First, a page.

Bundle up, have a winter survival kit in your car and give plows some space this weekend
It’s winter in Montana so it’s no surprise that it’s cold and snowing.
But since none of use are perfect and most of us are probably going to think we can outsmart Mother Nature at some point, a weekend of subzero temperatures seems like a good time to review winter survival tips.
The National Weather Service is forecasting a fair bit of snow for our area and maybe we’ll get it, maybe we won’t, but either way, they also recommend keeping a winter survival kit in your car.
What should be in your kit, you ask.
The U.S. Department of Homeland Security recommends:
- Jumper cables
- Flares or reflective triangle
- Ice scraper
- Car cell phone charger
- Cat litter or sand for better tire traction
- Keep your gas tank full in case of evacuation or power outages. A full tank will also keep the fuel line from freezing.
- Install good winter tires and ensure they have adequate tread or any jurisdiction-required chains or studs
Here’s more winter safety tips from Ready.gov.
If you need to drive in winter conditions, the American Red Cross recommends that you bring enough of the following for each person in the car:
- blankets or sleeping bags;
- rain gear, extra sets of dry clothing, mittens, socks, and wool hats;
- newspapers for insulation;
- plastic bags for sanitation;
- canned fruit, nuts and high energy snacks (include a non-electric can opener if necessary); warm broth in a thermos and several bottles of water; keep a cell phone or two-way radio with you. Make sure the battery is charged.
The Red Cross also recommends that you:
- plan to travel during daylight and, if possible, take at least one other person with you;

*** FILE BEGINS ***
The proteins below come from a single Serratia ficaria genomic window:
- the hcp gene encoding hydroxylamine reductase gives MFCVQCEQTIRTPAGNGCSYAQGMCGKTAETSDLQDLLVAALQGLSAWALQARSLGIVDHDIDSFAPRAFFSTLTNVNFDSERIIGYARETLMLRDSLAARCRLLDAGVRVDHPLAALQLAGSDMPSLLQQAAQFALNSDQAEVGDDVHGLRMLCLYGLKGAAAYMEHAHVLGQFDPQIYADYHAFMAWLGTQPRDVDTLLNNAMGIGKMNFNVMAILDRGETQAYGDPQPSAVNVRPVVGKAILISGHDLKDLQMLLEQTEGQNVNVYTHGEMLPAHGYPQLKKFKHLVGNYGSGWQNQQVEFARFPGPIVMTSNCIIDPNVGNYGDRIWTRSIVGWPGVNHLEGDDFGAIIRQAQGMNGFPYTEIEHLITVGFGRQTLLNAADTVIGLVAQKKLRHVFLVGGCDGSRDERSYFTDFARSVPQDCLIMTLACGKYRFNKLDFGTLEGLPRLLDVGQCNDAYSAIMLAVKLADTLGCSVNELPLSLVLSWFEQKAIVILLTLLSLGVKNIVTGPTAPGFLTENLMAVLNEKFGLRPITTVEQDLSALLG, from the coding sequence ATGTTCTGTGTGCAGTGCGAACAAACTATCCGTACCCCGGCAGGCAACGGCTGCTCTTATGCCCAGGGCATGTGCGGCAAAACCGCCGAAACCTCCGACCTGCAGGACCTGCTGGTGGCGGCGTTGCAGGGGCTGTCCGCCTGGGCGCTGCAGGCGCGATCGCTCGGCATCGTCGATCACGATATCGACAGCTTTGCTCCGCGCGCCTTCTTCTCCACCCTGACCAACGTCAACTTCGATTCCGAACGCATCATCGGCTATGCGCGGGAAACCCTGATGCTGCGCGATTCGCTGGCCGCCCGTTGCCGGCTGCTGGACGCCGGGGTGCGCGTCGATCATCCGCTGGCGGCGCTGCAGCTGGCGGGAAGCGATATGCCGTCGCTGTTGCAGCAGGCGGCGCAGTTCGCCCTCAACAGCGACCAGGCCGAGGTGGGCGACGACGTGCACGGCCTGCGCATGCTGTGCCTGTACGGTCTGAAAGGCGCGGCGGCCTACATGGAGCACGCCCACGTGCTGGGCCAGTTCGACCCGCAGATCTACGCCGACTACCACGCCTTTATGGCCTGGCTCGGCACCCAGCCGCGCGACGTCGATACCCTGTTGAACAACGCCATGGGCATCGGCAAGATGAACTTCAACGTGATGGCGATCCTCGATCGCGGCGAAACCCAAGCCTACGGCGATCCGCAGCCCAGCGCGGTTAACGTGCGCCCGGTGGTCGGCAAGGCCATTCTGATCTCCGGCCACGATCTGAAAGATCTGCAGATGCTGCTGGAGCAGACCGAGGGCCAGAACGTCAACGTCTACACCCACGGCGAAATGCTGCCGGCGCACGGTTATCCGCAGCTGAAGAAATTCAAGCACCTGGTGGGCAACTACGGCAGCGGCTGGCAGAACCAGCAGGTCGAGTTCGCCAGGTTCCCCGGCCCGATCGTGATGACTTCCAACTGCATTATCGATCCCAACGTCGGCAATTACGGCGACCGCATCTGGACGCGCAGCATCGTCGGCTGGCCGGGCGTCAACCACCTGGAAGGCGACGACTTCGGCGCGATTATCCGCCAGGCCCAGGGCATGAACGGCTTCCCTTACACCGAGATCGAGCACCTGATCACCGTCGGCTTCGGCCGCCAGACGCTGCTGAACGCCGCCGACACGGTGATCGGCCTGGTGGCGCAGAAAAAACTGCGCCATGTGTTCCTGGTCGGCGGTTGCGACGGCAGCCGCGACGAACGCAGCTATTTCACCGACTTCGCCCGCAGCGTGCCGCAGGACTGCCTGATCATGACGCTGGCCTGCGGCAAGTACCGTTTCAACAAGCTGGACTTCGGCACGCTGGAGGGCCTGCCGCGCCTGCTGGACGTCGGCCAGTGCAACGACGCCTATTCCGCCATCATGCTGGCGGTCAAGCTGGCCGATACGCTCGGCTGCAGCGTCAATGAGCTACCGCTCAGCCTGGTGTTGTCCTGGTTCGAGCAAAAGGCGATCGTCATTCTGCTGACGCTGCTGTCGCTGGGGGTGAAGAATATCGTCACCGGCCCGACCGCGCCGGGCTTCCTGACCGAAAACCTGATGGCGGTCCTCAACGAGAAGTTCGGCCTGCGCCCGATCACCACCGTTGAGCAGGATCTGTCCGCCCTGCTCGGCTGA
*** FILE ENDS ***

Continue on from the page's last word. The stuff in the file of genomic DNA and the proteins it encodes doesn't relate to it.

- let someone know your destination, your route and when you expect to arrive. If your vehicle gets stuck along the way, help can be sent along your predetermined route;
- before leaving, listen to weather reports for your area and the areas you will be passing through, or call the state highway patrol for the latest road conditions;
- be on the lookout for sleet, freezing rain, freezing drizzle, and dense fog, which can make driving very hazardous.
MDT also asks drivers to follow these guidelines for safety around snowplows:
- Don’t crowd the plow. Plow drivers have limited visibility so don’t assume your vehicle is in view.
- Maintain a safe distance behind the snowplow. Plows aren’t just removing snow. They may also be spreading sand or de-icer on the road.
- Be patient—never pass through a white out. The driver will pull over when it is safe to do so to allow vehicles to pass.
- Slow down. Plows are large and move slower than highway speeds. It is difficult to judge distance when approaching the plow so slow down immediately to avoid a collision.